7 Days



At the end of 7 Days, the handcuffed protagonist is led away from the scene of his crimes by police.  A reporter asks this disturbed doctor if what he’s done brought him any closure.  “No,” the man says.  Does he regret what he’s done?  “No,” he says again.

Those questions are at the heart of this Canadian drama.  What would you do if your eight-year-old daughter was raped, murdered, dumped in a field – and then you managed to kidnap and confine the perpetrator for a whole week?  It’s a difficult question, and the movie gives us answers not just from Dr. Bruno Hamel (Claude Legault), but also from his wife, from a widowed policeman, and from the parents of several other murdered girls.

Director Daniel Grou lets the audience dwell on that sticky question for 105 minutes, and then, as if that moral quandary weren’t depressing enough, we must watch as Dr. Hamel perverts his medical expertise, torturing his captive in graphic, gory, and ingenious ways.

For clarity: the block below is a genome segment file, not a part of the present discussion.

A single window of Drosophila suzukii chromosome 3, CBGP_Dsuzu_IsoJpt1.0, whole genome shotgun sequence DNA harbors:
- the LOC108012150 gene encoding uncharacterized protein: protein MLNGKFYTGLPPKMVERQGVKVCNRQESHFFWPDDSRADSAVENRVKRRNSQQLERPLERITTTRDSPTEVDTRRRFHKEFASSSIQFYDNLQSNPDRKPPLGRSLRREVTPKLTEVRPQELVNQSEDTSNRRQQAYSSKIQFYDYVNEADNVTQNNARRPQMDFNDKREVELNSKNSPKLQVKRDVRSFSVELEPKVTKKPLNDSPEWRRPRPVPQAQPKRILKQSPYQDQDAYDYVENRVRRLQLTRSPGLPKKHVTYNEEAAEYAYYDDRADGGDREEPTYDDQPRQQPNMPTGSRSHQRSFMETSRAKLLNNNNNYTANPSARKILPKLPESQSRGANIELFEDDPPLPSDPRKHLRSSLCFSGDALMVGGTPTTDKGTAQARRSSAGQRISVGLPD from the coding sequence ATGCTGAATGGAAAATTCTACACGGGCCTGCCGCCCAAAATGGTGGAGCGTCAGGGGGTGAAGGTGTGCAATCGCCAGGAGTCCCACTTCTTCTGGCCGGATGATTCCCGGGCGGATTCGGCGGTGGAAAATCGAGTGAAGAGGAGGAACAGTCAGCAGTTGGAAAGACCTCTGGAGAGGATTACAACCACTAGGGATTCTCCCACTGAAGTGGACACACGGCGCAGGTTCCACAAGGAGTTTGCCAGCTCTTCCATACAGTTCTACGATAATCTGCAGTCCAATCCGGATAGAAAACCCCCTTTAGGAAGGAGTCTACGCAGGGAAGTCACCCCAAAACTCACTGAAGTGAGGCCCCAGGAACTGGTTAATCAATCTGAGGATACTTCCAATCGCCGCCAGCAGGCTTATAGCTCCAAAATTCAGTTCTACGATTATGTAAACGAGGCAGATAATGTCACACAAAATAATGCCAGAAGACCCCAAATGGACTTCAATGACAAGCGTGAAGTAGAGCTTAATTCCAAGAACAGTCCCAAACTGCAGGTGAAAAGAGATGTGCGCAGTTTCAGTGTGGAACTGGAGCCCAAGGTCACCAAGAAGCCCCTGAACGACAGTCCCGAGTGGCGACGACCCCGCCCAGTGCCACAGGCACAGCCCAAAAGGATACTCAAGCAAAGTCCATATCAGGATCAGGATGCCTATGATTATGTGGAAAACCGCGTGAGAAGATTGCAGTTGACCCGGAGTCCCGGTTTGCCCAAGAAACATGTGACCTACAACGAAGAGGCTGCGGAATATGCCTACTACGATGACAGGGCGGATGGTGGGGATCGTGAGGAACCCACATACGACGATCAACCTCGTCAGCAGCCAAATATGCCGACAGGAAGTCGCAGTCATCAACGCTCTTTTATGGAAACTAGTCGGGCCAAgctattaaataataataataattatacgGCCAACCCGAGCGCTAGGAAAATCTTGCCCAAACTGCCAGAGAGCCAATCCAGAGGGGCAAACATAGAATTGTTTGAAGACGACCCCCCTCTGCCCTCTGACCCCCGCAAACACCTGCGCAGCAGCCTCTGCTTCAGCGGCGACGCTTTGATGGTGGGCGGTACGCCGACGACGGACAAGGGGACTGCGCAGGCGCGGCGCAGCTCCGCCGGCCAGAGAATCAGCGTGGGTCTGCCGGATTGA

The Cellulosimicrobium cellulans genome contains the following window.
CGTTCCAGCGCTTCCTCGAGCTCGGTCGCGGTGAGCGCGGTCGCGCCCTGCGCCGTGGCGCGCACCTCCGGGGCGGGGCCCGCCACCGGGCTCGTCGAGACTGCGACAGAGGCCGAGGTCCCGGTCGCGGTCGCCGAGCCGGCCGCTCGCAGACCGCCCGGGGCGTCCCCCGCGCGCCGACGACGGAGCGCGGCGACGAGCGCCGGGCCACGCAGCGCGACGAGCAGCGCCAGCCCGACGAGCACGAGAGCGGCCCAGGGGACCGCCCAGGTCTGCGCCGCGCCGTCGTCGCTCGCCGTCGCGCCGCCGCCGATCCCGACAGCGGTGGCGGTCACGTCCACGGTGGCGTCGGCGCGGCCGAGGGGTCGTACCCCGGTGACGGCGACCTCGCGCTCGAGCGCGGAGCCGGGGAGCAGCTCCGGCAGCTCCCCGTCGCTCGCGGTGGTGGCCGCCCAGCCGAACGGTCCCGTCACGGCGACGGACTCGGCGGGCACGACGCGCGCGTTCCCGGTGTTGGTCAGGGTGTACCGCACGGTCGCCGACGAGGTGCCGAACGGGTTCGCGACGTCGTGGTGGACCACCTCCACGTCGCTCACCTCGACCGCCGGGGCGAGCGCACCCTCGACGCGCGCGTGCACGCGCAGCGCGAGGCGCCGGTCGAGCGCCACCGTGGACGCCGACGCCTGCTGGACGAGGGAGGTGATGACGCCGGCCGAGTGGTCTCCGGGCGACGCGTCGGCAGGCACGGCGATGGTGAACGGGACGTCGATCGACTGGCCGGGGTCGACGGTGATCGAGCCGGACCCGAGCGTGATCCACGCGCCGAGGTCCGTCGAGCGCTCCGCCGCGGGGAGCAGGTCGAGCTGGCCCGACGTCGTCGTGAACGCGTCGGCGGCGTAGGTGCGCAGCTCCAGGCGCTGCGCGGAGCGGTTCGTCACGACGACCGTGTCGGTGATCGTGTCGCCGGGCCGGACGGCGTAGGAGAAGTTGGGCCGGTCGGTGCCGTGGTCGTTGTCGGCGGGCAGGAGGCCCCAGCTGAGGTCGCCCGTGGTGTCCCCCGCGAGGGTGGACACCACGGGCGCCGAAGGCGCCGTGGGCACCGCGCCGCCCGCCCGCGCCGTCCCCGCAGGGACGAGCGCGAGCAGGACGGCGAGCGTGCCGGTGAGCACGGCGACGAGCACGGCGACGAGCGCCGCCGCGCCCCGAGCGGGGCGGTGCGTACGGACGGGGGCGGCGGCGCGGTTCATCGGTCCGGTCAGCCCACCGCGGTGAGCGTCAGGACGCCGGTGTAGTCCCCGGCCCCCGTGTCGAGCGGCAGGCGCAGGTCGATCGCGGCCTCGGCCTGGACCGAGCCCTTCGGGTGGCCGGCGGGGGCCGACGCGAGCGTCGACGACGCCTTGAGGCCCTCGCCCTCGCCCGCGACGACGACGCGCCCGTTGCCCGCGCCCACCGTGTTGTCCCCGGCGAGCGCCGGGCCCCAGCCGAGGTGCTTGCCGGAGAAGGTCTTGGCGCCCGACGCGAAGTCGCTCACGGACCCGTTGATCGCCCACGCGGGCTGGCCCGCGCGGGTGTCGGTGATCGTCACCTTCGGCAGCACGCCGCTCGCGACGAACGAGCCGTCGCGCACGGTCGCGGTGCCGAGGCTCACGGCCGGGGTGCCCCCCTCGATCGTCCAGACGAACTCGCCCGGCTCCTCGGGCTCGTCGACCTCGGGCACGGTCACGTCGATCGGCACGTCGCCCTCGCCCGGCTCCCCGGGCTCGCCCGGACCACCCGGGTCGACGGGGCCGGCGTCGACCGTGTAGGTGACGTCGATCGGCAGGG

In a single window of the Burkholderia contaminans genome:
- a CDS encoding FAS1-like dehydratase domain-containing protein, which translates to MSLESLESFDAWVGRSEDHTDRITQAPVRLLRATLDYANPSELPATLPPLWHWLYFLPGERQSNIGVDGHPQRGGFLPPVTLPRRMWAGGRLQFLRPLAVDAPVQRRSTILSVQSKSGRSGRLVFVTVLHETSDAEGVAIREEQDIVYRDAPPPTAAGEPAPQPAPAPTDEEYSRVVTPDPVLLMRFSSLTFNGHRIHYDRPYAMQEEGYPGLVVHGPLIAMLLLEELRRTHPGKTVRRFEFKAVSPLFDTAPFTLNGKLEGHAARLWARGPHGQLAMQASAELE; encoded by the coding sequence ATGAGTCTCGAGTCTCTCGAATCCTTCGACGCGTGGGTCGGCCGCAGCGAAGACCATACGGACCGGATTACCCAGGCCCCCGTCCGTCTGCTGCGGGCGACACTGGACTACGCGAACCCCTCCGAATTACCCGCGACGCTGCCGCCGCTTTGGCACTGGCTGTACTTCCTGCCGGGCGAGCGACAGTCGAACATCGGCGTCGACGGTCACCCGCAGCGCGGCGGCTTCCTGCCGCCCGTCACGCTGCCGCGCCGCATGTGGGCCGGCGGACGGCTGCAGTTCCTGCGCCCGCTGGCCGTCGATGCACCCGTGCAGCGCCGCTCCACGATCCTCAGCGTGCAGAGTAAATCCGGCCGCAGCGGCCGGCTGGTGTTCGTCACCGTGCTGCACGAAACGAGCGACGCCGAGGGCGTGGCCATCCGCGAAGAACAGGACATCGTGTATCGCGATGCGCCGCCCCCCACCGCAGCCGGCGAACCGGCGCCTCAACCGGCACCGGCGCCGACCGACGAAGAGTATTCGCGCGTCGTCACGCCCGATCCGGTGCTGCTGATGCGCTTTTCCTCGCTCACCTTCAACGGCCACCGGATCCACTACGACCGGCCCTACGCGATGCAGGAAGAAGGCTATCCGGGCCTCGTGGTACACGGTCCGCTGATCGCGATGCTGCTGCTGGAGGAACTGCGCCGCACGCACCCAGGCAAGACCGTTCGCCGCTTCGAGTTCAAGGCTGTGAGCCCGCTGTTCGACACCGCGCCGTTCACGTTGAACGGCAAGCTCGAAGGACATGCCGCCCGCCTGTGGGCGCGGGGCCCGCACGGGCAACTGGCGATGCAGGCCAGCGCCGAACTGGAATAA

The problem with 7 Days is that it’s three movies in one:  police thriller, family tragedy … and torture porn.  It’s too slow-paced to be particularly suspenseful, too gruesome for serious contemplation, and hey, if it’s the torture you dig, there are some Japanese movies (not to mention the Hostel franchise) that will better suit your needs.

What we’re left with is an interesting misfire that can best be summed up in two words:  unpleasant and depressing.           Grade:  B-




Director:  Daniel Grou  Cast:  Remy Girard, Claude Legault, Fanny Mallette, Martin Dubreuil, Rose-Marie Coallier, Pascale Delhaes  Release:  2010


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